Photo: Steinar Johansen
Photo: Jan Egil Jægersborg
Photo: Jan Egil Jægersborg
About the national park
Forollhogna is placed on the border of Trøndelag and Innlandet counties. The area can be described as a mountain plateau with undulating terrain and gently sloping valley sides. A landscape which is easy to walk and peaceful, surrounded by beautiful valleys shaped by mountain farming and pasturing. This is the realm of Norway’s northernmost herd of wild reindeer.
Tourist destinations and starting points
There is much to experience in the areas surrounding the national park. Vingelen, Dalsbygda, Budal, Kvikne and Hessdalen are nice starting points for activities: Hiking trails, mountain farm roads that are ideal for biking, and great places to fish.
Advice when visiting
You are welcome to visit Forollhogna National Park! The Right to Roam allows you to use the protected areas and harvest nature’s bounty from uncultivated land. Help preserve this vulnerable area: Leave no traces, be considerate and follow rules, and regulations. For more information on protection and guidelines, read here.
Forollhogna is an important living area for the wild reindeer. Europe’s last remnants of the original wild mountain reindeer live in Norway. We have an international responsibility to protect these vulnerable animals, and you can help: Keep your distance and avoid disturbing them.
Mining, Sami settlements and seasonal mountain farming: Forhollhogna has a varied and rich history. Large areas are part of the World Heritage Site, Røros Mining Town and the Circumference. Here, you can also find ancient traces of human activities: Trapping systems for wild reindeer and moose, old settlements, soapstone quarries and paths.
In the villages and valleys surrounding Forollhogna there are agricultural communities with active seasonal mountain hill farming. These areas are well suited for biking. Taste local food, learn the history of those who have lived here, and discover more of this lush landscape.
Travelling and accommodation
Visit Forollhogna and stay for a few days. For more information on how to get here and accommodation, click here.
Where is Forollhogna National Park located?
The national park is located in the municipalities of Tynes, Tolga and Os in Innlandet county, and Midtre Gauldal and Rennebu in Trøndelag county.
The Right to Roam – joys and duties
When visiting the national park, you are nature’s guest. The Right to Roam gives us the right to travel freely. Still, you are obligated to be considerate, taking care not to disturb or damage any plants or animals. Leave nature as you wish to find it yourself.
Welcome to Forollhogna, take care of nature
Everyone is welcome here but help us preserve the nature! Show consideration for birds- and wildlife, and do not leave any traces. There are no tourist cabins in the protected landscape areas and few trails are waymarked. Still, it’s well suited for simple outdoor activities. Please stay on paths and trails.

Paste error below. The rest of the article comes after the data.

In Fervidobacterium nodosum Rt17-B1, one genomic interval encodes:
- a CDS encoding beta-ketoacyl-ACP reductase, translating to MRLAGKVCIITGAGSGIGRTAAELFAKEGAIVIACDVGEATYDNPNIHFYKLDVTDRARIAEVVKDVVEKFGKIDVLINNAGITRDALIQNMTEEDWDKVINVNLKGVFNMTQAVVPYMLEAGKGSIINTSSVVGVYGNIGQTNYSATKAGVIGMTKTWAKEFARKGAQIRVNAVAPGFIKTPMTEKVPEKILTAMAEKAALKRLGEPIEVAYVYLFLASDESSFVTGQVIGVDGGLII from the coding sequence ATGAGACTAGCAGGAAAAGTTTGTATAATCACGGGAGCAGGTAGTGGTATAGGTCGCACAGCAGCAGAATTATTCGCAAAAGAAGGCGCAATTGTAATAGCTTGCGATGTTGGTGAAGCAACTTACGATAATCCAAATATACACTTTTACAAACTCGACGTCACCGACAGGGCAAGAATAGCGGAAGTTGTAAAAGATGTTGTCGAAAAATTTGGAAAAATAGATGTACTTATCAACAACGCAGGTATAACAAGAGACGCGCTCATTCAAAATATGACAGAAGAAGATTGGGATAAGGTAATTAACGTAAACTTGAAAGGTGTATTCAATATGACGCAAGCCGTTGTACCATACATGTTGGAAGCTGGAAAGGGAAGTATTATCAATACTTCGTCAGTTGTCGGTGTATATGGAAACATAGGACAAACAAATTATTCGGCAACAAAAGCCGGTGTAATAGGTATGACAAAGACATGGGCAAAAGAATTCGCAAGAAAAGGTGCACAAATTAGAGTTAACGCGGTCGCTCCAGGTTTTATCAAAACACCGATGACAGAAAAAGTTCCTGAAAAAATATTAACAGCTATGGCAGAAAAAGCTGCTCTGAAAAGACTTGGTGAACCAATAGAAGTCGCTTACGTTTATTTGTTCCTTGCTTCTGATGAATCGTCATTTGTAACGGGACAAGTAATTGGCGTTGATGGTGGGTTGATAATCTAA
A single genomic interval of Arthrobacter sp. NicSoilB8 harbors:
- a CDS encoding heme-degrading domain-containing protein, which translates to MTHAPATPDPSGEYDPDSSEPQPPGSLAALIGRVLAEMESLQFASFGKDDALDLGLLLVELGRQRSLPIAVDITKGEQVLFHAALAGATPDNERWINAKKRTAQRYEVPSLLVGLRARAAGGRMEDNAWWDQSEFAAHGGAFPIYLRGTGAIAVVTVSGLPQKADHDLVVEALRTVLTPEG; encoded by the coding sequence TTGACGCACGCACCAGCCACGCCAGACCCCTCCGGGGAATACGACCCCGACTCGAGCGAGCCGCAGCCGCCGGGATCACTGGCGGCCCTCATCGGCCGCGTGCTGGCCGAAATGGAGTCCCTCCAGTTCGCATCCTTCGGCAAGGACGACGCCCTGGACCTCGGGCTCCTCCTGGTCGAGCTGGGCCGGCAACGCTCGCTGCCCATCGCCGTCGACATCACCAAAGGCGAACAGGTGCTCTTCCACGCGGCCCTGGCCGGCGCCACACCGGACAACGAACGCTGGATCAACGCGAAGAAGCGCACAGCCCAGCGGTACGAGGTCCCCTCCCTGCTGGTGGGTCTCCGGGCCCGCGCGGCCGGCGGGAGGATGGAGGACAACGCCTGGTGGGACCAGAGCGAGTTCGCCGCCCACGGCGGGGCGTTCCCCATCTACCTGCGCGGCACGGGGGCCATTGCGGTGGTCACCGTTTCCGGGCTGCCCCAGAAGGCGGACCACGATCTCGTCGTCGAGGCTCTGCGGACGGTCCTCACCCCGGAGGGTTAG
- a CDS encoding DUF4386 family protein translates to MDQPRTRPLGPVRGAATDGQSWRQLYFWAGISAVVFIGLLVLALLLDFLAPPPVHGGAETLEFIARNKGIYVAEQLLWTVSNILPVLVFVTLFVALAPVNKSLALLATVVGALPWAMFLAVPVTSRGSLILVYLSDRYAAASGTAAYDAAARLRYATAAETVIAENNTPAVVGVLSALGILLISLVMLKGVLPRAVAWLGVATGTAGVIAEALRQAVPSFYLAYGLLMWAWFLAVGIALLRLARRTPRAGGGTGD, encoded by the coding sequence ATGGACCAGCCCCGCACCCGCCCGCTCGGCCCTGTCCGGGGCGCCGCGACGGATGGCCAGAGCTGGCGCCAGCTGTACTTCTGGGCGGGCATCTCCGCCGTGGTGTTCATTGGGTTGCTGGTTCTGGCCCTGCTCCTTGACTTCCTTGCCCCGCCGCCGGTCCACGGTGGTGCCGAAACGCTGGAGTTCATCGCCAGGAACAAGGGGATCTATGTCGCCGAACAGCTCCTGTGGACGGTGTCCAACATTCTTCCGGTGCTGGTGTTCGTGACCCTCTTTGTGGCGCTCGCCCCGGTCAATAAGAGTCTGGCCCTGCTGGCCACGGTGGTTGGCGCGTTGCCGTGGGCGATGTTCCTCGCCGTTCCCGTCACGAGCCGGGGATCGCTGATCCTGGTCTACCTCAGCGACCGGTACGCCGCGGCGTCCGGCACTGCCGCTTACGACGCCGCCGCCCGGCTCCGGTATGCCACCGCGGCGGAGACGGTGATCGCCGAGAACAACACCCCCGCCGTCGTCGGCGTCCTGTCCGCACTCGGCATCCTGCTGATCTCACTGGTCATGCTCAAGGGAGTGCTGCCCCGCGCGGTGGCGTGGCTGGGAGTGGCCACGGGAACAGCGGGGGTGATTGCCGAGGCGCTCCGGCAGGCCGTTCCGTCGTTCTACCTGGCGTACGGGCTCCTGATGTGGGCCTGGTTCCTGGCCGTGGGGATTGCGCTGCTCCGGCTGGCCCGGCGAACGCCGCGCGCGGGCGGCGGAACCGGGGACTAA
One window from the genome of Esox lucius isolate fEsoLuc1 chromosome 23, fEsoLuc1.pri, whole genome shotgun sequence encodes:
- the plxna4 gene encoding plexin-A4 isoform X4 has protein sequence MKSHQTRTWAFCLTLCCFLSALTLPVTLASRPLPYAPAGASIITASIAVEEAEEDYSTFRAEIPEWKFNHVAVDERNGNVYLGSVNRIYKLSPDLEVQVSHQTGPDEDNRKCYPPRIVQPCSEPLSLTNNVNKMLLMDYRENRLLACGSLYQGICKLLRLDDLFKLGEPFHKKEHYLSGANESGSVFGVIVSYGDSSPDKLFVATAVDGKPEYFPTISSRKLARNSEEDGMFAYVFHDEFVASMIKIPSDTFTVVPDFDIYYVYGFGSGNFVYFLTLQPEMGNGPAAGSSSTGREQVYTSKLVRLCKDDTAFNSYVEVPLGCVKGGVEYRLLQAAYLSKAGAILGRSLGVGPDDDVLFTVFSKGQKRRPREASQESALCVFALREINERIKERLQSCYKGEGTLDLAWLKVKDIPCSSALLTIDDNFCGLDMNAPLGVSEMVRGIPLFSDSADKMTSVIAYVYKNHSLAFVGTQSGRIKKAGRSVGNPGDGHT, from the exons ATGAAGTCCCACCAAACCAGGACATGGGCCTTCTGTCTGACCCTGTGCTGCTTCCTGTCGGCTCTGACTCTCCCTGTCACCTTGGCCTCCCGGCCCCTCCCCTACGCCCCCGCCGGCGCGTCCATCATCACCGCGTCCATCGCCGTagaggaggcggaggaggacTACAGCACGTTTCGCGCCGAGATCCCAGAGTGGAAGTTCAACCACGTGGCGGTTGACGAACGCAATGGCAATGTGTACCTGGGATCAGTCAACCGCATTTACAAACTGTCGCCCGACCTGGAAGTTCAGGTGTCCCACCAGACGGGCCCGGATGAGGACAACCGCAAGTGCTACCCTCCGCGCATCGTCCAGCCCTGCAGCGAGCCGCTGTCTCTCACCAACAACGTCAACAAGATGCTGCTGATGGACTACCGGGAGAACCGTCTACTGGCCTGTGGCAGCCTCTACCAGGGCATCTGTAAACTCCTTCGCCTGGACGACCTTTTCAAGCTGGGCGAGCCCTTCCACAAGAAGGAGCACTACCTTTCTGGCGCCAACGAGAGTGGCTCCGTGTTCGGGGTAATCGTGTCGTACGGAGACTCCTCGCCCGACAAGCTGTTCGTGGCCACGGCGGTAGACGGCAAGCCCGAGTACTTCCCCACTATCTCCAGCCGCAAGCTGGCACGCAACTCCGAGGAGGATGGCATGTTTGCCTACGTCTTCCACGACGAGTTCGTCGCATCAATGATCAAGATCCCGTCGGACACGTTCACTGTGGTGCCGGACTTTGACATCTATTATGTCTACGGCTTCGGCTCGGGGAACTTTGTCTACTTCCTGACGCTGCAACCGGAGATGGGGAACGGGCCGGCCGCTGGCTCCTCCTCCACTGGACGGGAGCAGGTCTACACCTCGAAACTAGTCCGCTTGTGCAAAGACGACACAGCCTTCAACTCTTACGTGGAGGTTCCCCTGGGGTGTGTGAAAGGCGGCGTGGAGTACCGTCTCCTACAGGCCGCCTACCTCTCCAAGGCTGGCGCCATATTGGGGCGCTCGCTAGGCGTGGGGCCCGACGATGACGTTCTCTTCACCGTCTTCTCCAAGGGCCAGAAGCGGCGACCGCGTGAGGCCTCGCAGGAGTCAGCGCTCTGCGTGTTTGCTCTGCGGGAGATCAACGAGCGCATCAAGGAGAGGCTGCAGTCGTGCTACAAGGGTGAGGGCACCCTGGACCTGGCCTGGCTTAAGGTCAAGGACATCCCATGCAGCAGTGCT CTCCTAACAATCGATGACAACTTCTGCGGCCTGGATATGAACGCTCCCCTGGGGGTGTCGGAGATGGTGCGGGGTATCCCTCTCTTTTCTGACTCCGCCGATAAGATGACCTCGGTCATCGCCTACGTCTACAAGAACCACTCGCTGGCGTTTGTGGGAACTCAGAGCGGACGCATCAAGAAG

Biking in Forollhogna National Park is regulated for the consideration of other users, to prevent disturbance of birds and animals, and preserve the terrain. With a few exceptions, biking is not allowed in the national park. Read more about rules and regulations.
Motorized vehicles are not allowed in the national park but may be used on roads in the protected landscape areas parts of the year. Electric bikes are defined as motorized vehicles.
Several areas in the protected landscape have no mobile phone coverage. To find out where you’ll get coverage, you can download a mobile phone coverage map before setting off.
Between 1 April and 20 August dogs are to be kept on a leash. Local rules and regulations may apply for the municipality you are visiting and must always be checked.
You may pick berries, mushrooms, and common plants for personal use.
You may pitch your tent on uncultivated land, but at least 150 meters from inhabited houses or cabins.
Make sure to not leave any garbage behind. If you need a toilet break, pick up your excrements or bring a spade and dig a small hole for them.
All Sami cultural heritage sites from before 1918, and all cultural heritage sites from before 1537 are automatically protected by Norwegian law. Do not interfere with remnants of houses and shelters, pitfall traps or cairns, and do not move stones from old walls.
Between 15 September and 15 April, you may light a fire. If there are clearly no fire hazards, small fires are allowed year-round but be aware that local regulations may apply and stay updated on these. Show consideration when gathering firewood.
Fishing and hunting is permitted but remember to buy licences for these activities.
Clothes and equipment: Weather conditions can suddenly change in both winter and summer. You are responsible for assessing the weather, travelling conditions and your own level of fitness and skills before setting off. Always bring wind- and waterproof clothing, woolly hats, and mittens when travelling in the mountain. Bring maps and a compass for navigating and consider what else is necessary for the trip you have planned.